Brilliant, I mean hard work is clear, but hard work takes energy.
Where do you get your energy from?
Well, I think it's knowing your why, and, for me, it's my family. And so, I work hard for my family, and, I grew up, my father, my father, very humble background, I didn't have any siblings that were professionals, and from a very young age, I've always worked. I've always had a job. My dad, I never, for better or for worse, since I was a very young kid, I never assumed that when I got home from school, that was my time. Or, I never assumed a Saturday was my time, that was never the assumption. It was, "Dad, what can I do to help you?" And then, when the work was done, he would say, "Go do somethin' else." So, I was just raised that way, which is, work, be a cause, go at value. So, fortunately, I was raised that way. And, so I love to work, and I've learned how to love to play more.
But, I think I've always just had a penchant for work.
Good. What do you do, every day, to stay on the top of your game, what kind of rituals, habits, do you employ to stay on your A game?
Simple, I have some, I don't work out enough, I need to work out more, so I try to do that in the morning. But, the ritual I do, every day, is I try to earn my job, every day. So, a ritual I literally do, mentally do, is, when I drive into work, I plan out that day. And, there's always 30 things you wanna do, but I'm always like, "If I don't do these three things, "I will have not earned my job, this day." And, when I come home from work, I go through that same mental exercise, and I'm like, "Did I earn my job, this day?" My dad taught me, years ago, the day you assume you have earned your job, is the day you've assured that you've lost your job. So, you have to earn your job, every day. And, I try to keep that mental discipline, every day. And, there's days where I'm like, "Man, I definitely earned my job, today." And, there's days I'm like, "Holy cow, I did not." But it's just that discipline has always, kinda, kept me motivated, anxious, focused, and, it's fortunately, I love what I do. It doesn't matter what company it is I'm running.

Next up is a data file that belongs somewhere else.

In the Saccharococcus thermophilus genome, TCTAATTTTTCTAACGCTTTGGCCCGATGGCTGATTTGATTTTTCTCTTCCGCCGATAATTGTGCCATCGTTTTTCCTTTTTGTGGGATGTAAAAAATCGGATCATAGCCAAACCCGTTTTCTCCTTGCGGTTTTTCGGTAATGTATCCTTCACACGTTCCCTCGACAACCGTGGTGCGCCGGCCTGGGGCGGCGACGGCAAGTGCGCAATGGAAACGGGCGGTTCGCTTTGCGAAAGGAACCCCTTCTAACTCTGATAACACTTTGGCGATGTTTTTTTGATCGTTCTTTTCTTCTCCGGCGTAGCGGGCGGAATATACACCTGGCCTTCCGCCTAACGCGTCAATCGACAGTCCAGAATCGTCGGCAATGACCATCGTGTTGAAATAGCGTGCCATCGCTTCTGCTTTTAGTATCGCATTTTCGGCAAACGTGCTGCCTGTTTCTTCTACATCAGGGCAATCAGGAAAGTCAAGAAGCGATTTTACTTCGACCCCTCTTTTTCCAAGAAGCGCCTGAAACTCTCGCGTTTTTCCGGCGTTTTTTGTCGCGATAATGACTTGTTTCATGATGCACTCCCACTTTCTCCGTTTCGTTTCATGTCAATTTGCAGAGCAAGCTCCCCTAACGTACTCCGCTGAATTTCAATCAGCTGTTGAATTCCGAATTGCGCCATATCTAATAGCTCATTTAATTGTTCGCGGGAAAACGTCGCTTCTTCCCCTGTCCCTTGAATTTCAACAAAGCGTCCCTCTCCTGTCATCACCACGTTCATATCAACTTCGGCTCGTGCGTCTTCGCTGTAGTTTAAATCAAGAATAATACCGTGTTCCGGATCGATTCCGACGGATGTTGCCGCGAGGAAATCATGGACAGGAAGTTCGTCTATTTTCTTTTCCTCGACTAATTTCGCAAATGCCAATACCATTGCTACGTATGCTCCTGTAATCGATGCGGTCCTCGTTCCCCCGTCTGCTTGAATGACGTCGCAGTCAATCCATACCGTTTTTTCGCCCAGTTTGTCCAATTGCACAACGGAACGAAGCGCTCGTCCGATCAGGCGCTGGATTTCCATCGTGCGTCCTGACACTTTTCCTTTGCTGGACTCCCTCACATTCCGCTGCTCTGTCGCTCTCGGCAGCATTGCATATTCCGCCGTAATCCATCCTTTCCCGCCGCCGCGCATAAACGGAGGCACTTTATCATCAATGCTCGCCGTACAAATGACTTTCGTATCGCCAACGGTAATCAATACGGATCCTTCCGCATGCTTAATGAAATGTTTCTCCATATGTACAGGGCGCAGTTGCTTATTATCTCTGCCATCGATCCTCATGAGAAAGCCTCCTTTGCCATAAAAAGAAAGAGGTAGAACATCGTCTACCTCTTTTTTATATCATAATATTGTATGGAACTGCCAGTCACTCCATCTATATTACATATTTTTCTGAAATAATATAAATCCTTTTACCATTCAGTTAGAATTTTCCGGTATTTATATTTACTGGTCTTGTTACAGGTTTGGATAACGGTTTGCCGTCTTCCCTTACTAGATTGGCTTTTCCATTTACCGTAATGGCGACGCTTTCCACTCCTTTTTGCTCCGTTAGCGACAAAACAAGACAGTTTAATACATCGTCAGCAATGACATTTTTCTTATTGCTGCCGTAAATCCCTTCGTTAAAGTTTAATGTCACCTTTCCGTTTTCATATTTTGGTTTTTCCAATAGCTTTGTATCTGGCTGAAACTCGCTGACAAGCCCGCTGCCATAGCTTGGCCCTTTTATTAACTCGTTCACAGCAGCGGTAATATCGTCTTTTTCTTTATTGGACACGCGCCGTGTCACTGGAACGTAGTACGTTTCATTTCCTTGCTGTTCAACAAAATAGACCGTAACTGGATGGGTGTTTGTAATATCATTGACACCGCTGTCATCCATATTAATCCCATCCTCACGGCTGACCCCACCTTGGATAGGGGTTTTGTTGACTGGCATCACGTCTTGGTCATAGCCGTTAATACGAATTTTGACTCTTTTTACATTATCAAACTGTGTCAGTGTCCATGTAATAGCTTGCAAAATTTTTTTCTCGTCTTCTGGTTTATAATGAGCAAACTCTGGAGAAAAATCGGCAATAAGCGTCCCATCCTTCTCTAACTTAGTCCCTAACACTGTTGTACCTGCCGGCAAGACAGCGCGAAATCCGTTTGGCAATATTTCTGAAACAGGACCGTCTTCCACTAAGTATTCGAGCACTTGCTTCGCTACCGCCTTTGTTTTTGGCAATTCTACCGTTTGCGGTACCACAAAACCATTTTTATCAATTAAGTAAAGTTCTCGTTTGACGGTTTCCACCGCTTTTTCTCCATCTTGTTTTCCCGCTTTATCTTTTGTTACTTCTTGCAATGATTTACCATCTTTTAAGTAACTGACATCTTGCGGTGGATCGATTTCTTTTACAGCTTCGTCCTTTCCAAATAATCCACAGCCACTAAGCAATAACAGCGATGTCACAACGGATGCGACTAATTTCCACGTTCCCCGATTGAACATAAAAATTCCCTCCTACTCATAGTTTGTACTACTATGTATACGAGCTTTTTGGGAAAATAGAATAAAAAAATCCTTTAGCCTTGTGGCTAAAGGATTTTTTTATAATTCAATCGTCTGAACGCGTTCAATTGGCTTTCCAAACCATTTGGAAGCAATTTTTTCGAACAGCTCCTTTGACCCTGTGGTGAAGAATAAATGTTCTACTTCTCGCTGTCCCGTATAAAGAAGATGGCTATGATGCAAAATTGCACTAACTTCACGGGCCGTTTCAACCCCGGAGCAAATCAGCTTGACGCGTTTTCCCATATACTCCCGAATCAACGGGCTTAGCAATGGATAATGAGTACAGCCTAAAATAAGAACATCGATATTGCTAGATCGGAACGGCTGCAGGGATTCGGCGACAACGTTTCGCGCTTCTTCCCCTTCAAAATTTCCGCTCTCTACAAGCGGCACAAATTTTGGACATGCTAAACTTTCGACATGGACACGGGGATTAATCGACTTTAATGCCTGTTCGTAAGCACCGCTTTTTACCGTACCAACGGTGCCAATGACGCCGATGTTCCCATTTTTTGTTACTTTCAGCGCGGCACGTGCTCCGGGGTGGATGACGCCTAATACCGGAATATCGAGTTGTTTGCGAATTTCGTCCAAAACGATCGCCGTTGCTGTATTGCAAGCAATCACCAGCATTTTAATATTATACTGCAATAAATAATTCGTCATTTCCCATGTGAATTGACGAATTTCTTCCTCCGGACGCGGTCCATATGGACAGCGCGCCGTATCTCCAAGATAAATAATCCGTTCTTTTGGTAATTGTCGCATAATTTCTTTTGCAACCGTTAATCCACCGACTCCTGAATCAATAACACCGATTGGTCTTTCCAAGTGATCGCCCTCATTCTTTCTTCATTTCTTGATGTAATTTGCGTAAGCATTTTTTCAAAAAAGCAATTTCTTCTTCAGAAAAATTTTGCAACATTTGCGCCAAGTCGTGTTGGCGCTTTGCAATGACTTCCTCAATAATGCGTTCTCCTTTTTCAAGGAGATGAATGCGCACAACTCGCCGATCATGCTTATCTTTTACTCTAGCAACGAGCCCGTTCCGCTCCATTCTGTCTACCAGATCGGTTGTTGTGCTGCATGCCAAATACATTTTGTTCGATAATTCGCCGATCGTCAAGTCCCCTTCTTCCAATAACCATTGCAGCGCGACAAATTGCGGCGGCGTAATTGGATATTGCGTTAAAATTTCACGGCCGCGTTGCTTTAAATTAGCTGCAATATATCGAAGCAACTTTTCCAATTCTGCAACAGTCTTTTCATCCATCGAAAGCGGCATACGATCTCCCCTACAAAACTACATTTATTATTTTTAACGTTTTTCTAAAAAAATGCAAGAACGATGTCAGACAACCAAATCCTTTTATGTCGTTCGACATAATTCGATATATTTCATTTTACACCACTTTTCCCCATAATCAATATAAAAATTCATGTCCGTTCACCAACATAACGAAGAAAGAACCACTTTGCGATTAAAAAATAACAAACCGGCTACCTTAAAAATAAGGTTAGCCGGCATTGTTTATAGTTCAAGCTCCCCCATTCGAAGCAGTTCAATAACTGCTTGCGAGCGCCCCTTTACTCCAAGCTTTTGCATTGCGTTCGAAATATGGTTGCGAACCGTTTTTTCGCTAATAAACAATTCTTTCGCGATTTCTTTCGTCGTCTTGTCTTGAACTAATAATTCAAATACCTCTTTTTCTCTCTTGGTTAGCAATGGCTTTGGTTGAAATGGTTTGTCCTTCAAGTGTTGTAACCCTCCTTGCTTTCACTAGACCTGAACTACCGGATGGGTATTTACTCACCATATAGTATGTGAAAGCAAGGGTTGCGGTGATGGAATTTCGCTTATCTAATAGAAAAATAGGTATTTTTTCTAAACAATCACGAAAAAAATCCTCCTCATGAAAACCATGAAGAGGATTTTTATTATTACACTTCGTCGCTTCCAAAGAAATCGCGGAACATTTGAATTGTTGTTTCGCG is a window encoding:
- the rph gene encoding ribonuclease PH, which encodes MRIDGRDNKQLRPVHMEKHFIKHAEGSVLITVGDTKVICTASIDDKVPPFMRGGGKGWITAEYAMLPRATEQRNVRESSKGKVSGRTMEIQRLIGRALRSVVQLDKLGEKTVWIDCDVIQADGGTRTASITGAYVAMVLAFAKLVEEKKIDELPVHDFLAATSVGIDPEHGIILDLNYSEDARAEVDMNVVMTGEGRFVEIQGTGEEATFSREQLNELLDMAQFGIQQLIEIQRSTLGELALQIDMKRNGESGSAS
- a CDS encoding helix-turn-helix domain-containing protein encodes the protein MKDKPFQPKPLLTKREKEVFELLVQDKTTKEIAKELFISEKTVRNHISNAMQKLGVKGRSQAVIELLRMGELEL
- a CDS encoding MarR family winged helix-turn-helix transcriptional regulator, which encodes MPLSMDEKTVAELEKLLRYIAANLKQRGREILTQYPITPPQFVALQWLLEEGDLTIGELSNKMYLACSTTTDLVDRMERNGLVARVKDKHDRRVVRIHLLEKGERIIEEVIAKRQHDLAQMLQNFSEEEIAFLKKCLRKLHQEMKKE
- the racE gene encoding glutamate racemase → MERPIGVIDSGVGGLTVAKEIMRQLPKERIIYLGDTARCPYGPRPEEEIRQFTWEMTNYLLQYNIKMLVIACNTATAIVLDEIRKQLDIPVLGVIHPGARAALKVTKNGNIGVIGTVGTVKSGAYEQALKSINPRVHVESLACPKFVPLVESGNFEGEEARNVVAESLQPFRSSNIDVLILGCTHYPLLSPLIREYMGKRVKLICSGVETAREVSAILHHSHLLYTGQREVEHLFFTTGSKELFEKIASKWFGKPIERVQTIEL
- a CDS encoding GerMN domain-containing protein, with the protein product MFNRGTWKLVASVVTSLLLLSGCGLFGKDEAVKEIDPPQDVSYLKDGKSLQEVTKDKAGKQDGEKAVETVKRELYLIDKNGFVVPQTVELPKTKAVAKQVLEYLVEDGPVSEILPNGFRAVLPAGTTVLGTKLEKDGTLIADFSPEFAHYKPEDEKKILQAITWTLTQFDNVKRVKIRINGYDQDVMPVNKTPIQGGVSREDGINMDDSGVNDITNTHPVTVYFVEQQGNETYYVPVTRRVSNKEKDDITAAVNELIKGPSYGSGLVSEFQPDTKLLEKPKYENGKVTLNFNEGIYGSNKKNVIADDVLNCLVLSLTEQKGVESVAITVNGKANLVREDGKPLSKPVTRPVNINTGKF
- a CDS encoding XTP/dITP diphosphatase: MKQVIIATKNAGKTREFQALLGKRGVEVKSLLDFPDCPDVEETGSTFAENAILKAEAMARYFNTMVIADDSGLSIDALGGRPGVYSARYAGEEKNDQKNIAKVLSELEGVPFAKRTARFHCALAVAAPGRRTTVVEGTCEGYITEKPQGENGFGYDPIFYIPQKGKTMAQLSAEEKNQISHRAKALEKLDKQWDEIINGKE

I just love growing companies, I love helping companies become better, and I love helping the people that are in those companies, achieve their goals.
That's fantastic, here. What advice would you give to an aspiring leader at Vivint Solar, here, that would be different from what you've already said, 'cause you've identified some key things that allow you to be successful. Other, sort of, things that you see that people need to work on, here, or is the keys, pretty much, to follow David Bywater?
Oh, no, don't, don't, don't, that's not what I'm saying. I have my own path that's worked for me, but I think everyone's gotta find their own niche. I think what works for me is great, and I'm sure I could do better, and I'm sure that people who try to do it my way, exactly, it may not work for them, nor should it, 'cause the world's changing so much. I tell you what, the advice I give to our, kind of, up-and-comers, and our emerging leaders, is a few things. One is always stay intellectually curious. I'm like, "Always just question," right? Question the status quo. And, it may be me that put it in place, question it, right? Or, you inherit it, question it. So, definitely, just always have that intellectual curiosity, and never let that flame go out. In fact, build it. I really encourage them to become quantitative, as much as they can, right? Make sure that they embrace the quantitative side of business. I mean, tell you what, if we had to do it all over again, Brett, I mean, this is a great time to be in business, right now, and everything around data analytics, like being a data scientist, I think it would just be,
It's incredible, yeah.
it's incredible, right, so our early training at Monitor, years ago, kinda got me hooked on that stuff. But, I think, just this world today of trying to make, bring insight from chaotic data, or the lack of data, is just a really exciting world. And so, with my kids, I'm like, the more they can do in that space, which is quantitative stuff, and always questioning, it's just an amazing world, right now. So, I'm really pushin' our people to full potential, quantify, question, and just prove that you are improving whatever you're doing. And, for us, those are the people we pick. I mean, I don't care if you solved a problem in a certain area, just supply chain.